The breakup derailed Ness’s chances to win a 10th consecutive Tampa Bay training championship. But with Midwest gone (after winning the last six Oldsmar owner crowns under the stewardship of Ness), Jagger had an opening to become the meet’s leading owner.
“It’s always nice to win a title, no matter what it is,” Ness said. “This was something we just kind of fell into, but you make your own luck. Good things are going to happen when you do the right thing and work hard.”
Jagger’s top horse in training is the 6-year-old gelding Ghost Hunter, owned in partnership with Triple K Stables. He is 10-for-33 lifetime with career earnings of almost $300,000.
Jagger is the sole owner of Babe’s Ruler, a 5-year-old Florida-bred mare which won three races at the current meeting.
Twin Creeks Racing Stable is first in owner earnings with $330,000.
All of that money was won by Destin in victories in the Sam F. Davis (Grade 3) and the Tampa Bay Derby (Grade 2). Destin finished sixth in last Saturday’s Kentucky Derby (Grade 1).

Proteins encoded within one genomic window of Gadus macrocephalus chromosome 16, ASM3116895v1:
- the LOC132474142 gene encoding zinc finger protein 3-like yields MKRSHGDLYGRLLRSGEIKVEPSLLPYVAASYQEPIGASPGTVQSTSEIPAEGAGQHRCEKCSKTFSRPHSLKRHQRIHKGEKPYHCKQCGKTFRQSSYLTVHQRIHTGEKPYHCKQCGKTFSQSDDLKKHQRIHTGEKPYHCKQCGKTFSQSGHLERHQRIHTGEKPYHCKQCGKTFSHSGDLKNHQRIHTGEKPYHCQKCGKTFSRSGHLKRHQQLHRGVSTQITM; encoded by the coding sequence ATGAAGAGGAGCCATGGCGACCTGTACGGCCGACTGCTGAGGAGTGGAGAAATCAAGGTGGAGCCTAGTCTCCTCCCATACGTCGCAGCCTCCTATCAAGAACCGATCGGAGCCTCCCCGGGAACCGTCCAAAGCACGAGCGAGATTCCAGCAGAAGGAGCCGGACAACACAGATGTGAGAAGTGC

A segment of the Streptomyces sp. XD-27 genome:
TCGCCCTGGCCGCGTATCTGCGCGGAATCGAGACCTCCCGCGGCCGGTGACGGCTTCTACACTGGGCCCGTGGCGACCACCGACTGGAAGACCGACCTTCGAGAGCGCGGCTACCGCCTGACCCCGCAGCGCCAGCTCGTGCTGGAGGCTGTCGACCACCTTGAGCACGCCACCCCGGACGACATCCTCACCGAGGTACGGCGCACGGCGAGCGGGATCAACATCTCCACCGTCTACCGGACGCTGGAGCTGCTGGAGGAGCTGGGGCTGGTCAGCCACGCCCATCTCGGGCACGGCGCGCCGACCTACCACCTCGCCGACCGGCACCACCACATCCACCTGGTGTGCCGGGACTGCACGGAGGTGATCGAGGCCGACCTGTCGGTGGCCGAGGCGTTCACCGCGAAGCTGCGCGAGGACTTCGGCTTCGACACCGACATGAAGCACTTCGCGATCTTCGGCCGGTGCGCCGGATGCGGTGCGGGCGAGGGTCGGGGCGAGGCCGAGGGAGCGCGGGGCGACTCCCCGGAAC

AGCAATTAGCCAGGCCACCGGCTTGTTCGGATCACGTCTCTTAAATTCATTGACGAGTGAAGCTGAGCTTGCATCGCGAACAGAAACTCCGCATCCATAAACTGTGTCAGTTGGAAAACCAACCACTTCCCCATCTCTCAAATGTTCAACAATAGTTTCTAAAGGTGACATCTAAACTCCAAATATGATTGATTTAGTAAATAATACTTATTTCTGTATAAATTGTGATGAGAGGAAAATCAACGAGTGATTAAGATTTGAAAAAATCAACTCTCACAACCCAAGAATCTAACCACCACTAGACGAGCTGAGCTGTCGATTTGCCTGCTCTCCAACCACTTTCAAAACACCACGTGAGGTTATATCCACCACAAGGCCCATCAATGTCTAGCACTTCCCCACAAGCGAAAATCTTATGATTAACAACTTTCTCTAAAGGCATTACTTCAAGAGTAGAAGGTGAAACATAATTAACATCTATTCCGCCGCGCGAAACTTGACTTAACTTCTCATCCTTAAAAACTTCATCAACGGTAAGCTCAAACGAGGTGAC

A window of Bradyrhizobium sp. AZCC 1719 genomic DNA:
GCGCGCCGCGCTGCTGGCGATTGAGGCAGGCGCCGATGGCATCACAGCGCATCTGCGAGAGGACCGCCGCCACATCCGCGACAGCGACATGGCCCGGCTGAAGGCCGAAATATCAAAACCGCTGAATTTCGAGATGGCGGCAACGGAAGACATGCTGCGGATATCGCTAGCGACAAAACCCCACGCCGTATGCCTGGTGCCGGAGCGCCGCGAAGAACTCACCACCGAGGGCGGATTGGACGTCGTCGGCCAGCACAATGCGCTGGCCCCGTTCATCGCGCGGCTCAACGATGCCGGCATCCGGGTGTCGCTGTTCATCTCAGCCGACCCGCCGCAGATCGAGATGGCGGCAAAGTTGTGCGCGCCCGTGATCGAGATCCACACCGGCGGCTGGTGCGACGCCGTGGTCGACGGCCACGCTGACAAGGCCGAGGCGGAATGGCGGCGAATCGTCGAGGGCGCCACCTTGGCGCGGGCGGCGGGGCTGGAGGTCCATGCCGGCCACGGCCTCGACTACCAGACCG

Jagger is second in owner earnings with $211,056.
This will be Tampa Bay’s fourth straight year with racing on June 30 and July 1.
Florida’s fiscal years end on June 30. By racing on the first and last days of each fiscal year and having its regular schedule of more than 40 race days, Tampa Bay is eligible to be a year-round host track for inbound simulcasts of races at thoroughbred tracks in other states.
In that business, Tampa Bay and Gulfstream purchase signals from tracks such as Belmont Park and Churchill Downs and sell them to other pari-mutuels in Florida